Lightpainting, a fun and easy portrait technique

Are you looking for a simple, fun, and creative way to spice up your portraiture? I created this image in a single frame (no photoshop other than to adjust the shadows) with a single strobe and some stuff I found lying around the house. The technique is called light painting, and depending on the light source you use and it’s direction you can get some really fun results.  Let’s break down the process.

The gear

I’m a pro gear shooter but have captured shots like these many times with entry level cameras. You can even use a smartphone if you use an app that will allow you to take long exposures. I’m shooting with a Canon 5d Mark IV and a single Profoto strobe in a 1 X 3 foot strip box (not gridded). The colored lights in the photo come from a single LED strip out of a broken toy that I put into an old foam mailing tube. You can buy similar LED lights on Amazon for a couple dollars. That’s it, other than my trusty studio mannequin Karen. Optional gear is a remote trigger for your camera, but I was feeling lazy and just used the built in two second timer to allow me to get into position before the shutter opened.

The Setup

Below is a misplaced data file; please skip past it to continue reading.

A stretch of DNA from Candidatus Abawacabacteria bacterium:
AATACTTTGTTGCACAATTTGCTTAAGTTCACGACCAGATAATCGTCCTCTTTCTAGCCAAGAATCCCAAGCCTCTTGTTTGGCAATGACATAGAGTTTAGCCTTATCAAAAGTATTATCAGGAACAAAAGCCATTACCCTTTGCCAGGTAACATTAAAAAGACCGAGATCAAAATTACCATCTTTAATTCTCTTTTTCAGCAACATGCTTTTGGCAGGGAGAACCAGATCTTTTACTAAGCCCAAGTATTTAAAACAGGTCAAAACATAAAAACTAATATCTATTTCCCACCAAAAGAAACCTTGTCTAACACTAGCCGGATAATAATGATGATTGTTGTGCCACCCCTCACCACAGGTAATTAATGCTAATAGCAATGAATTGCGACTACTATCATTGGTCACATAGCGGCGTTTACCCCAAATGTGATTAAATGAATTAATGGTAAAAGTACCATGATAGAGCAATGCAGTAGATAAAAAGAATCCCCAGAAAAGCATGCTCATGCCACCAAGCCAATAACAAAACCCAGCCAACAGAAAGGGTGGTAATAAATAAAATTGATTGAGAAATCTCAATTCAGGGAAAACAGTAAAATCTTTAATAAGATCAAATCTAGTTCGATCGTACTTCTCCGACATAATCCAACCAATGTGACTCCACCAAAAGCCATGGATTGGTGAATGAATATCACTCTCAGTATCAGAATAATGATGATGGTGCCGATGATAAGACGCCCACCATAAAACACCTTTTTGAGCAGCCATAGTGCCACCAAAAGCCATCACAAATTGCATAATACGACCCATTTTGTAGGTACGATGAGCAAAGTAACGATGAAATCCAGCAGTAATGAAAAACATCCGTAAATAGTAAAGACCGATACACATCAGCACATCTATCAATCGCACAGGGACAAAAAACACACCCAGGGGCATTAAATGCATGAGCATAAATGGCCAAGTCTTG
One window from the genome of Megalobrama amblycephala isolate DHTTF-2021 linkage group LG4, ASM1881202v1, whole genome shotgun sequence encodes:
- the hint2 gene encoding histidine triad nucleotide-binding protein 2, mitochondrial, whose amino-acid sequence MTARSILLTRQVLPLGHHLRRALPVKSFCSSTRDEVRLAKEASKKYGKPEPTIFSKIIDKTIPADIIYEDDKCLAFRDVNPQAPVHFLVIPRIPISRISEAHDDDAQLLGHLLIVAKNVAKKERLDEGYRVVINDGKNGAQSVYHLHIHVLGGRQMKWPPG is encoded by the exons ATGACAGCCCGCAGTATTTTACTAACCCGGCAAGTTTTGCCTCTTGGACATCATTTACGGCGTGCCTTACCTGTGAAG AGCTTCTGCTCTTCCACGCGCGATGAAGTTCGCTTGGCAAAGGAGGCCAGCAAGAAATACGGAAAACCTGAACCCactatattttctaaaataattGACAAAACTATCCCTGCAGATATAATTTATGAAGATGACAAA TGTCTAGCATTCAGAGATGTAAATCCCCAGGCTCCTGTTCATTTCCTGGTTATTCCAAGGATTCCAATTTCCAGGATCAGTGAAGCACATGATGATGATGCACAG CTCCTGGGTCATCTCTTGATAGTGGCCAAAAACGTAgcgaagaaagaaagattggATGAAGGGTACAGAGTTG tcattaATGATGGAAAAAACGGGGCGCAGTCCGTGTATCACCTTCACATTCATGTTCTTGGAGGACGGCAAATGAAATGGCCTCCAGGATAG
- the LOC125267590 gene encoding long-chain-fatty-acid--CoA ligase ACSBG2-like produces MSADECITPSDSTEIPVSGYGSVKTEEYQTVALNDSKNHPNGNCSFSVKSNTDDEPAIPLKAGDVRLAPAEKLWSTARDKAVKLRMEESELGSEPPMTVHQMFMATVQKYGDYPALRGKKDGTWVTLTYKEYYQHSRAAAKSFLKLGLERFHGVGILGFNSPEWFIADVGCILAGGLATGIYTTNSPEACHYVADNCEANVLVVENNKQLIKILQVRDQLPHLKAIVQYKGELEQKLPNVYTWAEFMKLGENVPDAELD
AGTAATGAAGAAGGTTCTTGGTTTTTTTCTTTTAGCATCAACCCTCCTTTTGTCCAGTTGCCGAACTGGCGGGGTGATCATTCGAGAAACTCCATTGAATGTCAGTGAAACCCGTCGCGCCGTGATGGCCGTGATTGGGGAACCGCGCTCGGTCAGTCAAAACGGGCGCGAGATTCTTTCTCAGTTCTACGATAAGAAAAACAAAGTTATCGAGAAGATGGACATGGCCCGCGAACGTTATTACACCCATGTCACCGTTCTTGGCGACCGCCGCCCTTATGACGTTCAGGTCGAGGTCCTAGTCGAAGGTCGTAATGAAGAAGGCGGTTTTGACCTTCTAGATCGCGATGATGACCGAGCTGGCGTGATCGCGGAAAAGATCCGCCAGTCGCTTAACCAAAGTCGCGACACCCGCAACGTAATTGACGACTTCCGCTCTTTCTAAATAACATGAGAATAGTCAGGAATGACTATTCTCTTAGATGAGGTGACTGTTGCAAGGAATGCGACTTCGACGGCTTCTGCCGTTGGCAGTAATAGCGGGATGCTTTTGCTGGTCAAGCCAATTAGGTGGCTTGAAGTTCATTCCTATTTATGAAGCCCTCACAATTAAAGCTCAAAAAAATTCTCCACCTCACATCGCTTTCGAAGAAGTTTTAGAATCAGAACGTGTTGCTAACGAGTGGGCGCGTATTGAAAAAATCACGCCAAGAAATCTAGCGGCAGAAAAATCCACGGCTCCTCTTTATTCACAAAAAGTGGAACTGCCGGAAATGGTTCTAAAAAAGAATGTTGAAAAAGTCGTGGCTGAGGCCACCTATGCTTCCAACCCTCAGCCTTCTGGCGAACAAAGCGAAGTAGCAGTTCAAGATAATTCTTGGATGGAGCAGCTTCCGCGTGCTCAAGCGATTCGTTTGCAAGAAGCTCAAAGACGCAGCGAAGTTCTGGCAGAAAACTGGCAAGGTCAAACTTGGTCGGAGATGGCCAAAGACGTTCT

Controlling your ambient light and reflected light in this shot is the key to success. Choose a room that you can get completely dark, and since you will be in the frame, dress in dark clothing. With your strobe off, pop your camera into manual mode (don’t be afraid) and dial in your lowest ISO – mine is 100, f 8.0 for your aperture and 1/100 for your shutter speed. Turn off your lights and take a photo. We are looking for a completely black frame, so some adjustments might be necessary. Every room is different, so you may need to go for a smaller aperture (16 or 22 if your lens and camera support it). Next, get your model in and turn on your strobe. Since you are working in a dark environment, some experimentation is needed. I put my strobe in manual mode and started at the lowest setting. If you try and use TTL or auto mode, your camera’s metering will usually try to put a lot more light on your subject than you want it to, losing the cool low key effect. Take a few shots and dial in the amount of light you want on your subject, then set your camera for a 10 second shutter. At this point, you should end up with the light you dialed in on your subject in the previous step and the rest of the frame should be (mostly) black. How black the rest of the frame is will depend on the amount of ambient light coming from other locations around you. Depending on the sensitivity of your camera’s sensor, you may need to do some light hunting, in your room. I usually pop a bit of black tape over power LEDs on electronics or just put pillows in front of them. Sometimes a little ambient glow can give you a cool effect. Work with what you have.  Now that we have our lighting for the scene all dialed in, we are ready for some fun.